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Status: New idea

In Firefox mobile, would it be possible to add a new site permission to allow/block deep links per site? With such site permission, when a Website tries to open up a deep link, Firefox would ask: Allow / Allow once / Block. Granted permission could be managed in Firefox settings, like the other existing site permissions.

Reason behind, a compromised Website (e.g., Bluetooth which is still compromised at the time of writing *) might trigger double redirection and the second redirection could make use of a deep link to switch from Firefox app to any other app (e.g., in current case, it tries some times, based on the context, to switch to Google Chrome app).

* Malicious code that can be found, at least, where the code starts with: ontouchstart='eval(String.fromCharCode(... and further: onmouseenter=\"eval(String.fromCharCode(...

Status changed to: New idea
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On one hand, intent-based URI easily allow users to proceed with the right app for a given action. For example, a Website could provide a button telling the browser to open up the phone app to dial in one click the right phone number. On the other hand, intent-based URI can be used for malicious purpose for which the extend doesn't seem yet to be fully-known.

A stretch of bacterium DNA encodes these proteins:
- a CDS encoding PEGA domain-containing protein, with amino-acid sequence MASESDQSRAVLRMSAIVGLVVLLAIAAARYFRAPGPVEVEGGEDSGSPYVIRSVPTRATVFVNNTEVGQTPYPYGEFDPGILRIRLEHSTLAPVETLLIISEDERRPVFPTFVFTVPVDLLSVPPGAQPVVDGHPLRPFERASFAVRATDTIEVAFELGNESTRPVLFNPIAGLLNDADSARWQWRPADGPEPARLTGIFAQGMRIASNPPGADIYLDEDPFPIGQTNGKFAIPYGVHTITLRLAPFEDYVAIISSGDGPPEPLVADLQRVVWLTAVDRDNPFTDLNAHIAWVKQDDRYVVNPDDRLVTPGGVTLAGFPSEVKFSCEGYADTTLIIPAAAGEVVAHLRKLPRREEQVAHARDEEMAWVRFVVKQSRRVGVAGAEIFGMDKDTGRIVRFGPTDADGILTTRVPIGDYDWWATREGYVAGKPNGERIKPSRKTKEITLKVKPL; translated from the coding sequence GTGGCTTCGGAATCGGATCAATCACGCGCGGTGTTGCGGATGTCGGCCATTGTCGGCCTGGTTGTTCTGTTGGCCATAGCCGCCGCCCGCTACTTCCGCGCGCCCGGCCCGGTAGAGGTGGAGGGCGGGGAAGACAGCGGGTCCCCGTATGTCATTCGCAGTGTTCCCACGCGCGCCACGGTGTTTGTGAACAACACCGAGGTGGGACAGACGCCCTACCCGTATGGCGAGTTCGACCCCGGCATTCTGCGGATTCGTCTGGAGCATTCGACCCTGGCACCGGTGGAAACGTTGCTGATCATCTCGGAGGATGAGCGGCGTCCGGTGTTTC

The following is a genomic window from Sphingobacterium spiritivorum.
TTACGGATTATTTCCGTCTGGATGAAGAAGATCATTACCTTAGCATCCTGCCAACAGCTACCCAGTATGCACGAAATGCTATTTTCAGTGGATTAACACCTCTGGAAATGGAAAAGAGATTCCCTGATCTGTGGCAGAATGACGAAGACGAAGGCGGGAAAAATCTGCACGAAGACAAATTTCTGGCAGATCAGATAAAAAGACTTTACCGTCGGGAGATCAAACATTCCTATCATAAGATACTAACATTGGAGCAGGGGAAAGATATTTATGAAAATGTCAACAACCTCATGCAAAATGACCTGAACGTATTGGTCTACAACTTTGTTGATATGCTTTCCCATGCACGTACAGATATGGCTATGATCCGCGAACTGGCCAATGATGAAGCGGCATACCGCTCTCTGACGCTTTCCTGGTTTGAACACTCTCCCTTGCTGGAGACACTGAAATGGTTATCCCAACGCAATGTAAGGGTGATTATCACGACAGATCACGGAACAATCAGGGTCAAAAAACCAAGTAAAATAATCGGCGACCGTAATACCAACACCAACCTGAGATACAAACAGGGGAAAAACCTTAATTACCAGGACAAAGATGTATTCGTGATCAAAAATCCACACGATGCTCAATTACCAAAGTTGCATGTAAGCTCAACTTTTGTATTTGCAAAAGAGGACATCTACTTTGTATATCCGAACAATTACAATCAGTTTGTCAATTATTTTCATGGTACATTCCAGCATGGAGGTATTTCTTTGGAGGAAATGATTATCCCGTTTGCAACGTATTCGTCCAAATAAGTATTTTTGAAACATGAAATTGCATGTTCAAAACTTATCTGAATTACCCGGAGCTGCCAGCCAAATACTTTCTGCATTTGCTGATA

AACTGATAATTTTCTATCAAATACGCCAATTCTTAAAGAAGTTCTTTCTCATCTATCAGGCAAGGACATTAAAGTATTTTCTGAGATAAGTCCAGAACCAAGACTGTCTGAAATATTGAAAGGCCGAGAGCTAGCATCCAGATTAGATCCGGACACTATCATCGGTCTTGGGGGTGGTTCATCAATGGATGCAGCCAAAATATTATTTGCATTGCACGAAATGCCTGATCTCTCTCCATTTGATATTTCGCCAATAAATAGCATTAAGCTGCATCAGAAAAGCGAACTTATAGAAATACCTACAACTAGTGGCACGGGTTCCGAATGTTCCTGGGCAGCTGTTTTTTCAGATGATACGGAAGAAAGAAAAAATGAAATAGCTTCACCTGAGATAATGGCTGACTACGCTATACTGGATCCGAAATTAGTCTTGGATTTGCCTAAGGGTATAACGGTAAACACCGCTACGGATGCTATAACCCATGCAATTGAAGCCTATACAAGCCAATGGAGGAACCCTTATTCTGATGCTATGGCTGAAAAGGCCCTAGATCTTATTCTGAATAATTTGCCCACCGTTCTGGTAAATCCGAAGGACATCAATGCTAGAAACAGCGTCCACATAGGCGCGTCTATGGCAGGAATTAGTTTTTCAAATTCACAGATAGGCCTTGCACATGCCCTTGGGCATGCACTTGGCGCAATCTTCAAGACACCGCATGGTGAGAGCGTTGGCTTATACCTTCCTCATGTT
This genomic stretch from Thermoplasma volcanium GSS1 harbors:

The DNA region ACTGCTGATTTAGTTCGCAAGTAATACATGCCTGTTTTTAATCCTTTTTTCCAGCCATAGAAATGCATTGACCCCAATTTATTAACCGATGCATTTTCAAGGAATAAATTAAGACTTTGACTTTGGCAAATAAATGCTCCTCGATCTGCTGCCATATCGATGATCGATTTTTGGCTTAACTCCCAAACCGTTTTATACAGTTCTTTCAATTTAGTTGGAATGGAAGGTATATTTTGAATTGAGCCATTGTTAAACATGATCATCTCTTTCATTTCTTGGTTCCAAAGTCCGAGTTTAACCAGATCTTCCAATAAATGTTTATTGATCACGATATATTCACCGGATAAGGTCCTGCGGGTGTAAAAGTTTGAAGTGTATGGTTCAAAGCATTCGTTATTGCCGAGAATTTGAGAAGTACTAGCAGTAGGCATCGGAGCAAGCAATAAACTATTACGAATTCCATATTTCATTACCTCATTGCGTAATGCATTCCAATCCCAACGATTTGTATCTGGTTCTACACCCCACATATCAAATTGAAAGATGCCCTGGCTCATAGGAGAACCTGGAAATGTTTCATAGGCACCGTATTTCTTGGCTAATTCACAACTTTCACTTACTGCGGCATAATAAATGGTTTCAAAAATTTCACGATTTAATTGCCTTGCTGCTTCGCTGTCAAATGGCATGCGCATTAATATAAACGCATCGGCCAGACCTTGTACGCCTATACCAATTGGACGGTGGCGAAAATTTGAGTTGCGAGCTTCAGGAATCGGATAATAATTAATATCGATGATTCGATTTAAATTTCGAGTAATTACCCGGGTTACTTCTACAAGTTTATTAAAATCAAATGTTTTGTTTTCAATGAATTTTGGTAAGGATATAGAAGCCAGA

A concern with intent-based URI is that they can be triggered with very minimum user interaction. Based on what was happening on the Website previously mentioned, here would be an example of code sufficient to open up this page in another app:

<html lang="en-US">
  <meta charset="UTF-8">
  <meta http-equiv="refresh" content="0; intent://;scheme=https;;end">
  <script type="text/javascript">
   window.location.href = "intent://;scheme=https;;end"

In the case previously mentioned, the intent was given in the response header of one of the requests. But this short example is sufficient, and should be easy to understand and to try out.

In Chrome browser, only actions that are marked with the category android.intent.category.BROWSABLE can be used (see: ). Hopefully, Firefox follows the same behavior, but a quick search on Internet didn't return results that could confirm it for sure. However, this quick search shown that other people have already wonder about the extend of exploitability of intents (see: ).